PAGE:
- And that figure jumps to 75% once 26 sessions have been completed.
In real terms, that means — for some people — weekly sessions for a few months will be all it takes to get back on track. Other people attend therapy for a year or two while some see it as an ongoing commitment that helps them stay on top of their emotions and addictions.
Tailored Therapy Sessions
As we’ve stressed before, what’s right for one person won’t necessarily be right for another.
If you or a loved one chooses to enter therapy, an experienced specialist will take a personal history and conduct a thorough diagnostic evaluation. From there, they will tailor a treatment plan built around your/the client’s specific needs.
This plan isn’t set in stone either. Throughout a therapy program, clients and therapists work together to determine how much progress is being made — and how many more sessions are needed.
Addiction Therapy at AspenRidge Recovery
Dual diagnosis support recognizes that each client has their own unique circumstances. It’s about tailoring treatment to each individual and treating the whole person — not just the addiction — so that underlying issues don’t get in the way of long-term sobriety.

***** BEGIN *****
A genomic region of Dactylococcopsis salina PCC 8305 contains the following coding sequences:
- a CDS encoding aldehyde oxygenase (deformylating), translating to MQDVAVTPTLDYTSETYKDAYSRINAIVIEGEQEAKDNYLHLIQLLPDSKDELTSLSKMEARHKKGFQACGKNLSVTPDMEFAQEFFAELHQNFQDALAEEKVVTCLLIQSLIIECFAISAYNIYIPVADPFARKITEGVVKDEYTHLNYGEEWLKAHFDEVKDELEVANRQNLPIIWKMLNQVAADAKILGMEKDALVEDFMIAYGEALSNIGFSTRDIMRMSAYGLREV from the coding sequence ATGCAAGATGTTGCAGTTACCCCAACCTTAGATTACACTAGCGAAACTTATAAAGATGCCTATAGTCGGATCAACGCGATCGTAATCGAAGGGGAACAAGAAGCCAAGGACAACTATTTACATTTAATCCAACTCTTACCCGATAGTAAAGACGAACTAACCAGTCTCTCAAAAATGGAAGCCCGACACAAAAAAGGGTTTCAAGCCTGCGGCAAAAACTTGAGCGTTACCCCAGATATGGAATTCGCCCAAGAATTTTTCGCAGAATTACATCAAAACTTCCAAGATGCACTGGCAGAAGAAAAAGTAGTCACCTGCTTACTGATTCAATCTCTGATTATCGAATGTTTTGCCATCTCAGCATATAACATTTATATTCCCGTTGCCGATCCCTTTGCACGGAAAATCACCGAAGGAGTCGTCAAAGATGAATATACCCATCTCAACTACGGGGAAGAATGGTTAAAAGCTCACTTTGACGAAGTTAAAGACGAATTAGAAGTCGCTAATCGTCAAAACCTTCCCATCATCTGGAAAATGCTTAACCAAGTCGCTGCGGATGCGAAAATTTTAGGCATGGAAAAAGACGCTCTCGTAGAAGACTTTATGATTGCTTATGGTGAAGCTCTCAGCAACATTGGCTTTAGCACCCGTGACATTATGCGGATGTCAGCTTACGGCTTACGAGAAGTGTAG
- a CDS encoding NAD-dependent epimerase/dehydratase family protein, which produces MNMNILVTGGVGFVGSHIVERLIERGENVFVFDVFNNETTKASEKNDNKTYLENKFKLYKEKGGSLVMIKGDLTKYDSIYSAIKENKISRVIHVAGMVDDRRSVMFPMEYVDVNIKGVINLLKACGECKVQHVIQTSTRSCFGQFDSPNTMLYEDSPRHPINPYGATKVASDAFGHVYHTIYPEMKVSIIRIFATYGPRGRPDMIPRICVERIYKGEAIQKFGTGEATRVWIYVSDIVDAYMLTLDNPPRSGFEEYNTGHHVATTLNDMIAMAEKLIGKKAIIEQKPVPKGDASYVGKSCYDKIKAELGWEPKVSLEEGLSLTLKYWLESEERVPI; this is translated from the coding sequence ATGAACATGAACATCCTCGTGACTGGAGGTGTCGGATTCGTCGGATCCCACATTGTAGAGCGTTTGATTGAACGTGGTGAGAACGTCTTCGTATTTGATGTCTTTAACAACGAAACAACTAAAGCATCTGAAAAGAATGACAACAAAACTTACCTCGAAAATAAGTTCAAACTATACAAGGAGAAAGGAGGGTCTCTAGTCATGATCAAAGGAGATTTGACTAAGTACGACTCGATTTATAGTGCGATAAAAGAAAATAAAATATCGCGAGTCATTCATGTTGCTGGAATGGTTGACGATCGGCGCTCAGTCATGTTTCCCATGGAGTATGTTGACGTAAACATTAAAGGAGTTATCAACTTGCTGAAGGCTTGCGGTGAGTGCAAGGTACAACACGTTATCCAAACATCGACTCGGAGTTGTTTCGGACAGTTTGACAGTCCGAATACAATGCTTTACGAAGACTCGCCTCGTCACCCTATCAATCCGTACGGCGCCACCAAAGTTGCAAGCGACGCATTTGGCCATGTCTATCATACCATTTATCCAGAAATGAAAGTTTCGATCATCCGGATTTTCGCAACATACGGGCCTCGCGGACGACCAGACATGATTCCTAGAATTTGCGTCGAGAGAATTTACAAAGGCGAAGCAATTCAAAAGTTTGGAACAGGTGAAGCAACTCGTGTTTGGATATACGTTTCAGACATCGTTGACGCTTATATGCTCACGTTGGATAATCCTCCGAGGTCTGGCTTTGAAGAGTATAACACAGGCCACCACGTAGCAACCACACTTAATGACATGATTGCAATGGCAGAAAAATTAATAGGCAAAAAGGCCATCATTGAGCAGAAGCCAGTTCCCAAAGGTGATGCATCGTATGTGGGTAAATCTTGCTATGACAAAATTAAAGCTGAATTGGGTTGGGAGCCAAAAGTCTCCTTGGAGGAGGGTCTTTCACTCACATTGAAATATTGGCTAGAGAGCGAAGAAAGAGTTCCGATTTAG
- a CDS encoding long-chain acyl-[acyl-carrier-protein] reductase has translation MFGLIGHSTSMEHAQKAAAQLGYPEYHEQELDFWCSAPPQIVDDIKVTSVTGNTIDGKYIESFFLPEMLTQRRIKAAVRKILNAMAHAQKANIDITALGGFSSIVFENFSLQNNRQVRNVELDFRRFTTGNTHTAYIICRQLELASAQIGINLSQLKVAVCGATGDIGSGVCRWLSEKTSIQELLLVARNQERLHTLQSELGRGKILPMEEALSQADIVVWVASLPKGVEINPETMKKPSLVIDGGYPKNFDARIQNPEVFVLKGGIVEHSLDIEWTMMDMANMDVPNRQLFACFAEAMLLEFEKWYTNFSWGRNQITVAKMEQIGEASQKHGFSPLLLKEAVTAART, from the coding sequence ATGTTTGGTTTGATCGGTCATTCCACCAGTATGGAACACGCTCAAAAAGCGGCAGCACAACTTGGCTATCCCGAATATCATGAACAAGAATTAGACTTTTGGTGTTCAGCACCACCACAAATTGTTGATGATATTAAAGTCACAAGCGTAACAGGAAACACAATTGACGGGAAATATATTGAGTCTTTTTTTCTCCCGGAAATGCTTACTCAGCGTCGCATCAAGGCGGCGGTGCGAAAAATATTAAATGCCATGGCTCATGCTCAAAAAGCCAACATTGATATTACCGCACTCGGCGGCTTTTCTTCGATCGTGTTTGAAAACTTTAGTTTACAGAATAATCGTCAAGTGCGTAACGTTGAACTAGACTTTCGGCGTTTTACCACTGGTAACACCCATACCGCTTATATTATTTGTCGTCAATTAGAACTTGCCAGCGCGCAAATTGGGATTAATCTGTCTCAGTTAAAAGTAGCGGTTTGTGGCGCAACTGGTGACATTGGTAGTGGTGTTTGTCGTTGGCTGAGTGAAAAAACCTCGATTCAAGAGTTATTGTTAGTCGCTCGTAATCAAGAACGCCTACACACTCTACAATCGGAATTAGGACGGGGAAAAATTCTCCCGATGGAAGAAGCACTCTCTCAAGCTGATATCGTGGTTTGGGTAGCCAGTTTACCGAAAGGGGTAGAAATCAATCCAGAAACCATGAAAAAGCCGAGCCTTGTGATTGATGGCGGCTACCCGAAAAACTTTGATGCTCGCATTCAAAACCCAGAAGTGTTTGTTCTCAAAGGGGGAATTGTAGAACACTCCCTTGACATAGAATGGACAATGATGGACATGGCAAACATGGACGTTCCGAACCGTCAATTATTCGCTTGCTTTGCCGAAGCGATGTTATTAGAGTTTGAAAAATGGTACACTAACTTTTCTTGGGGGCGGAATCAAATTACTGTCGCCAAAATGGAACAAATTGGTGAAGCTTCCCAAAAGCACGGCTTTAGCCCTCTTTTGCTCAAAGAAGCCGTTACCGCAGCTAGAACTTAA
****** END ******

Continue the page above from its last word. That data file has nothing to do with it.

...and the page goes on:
That’s exactly what we do here at AspenRidge Recovery. We offer a range of mental health therapies as well as addiction support. Our dual-diagnosis approach ensures the best possible outcomes for our clients and their families.
We know that taking the first step isn’t easy. But if you think that you or someone you know may be suffering from both substance abuse and a psychological disorder, take a look at our treatment options or call us on (855) 281-5588 for 24/7 support. We’re always here to help.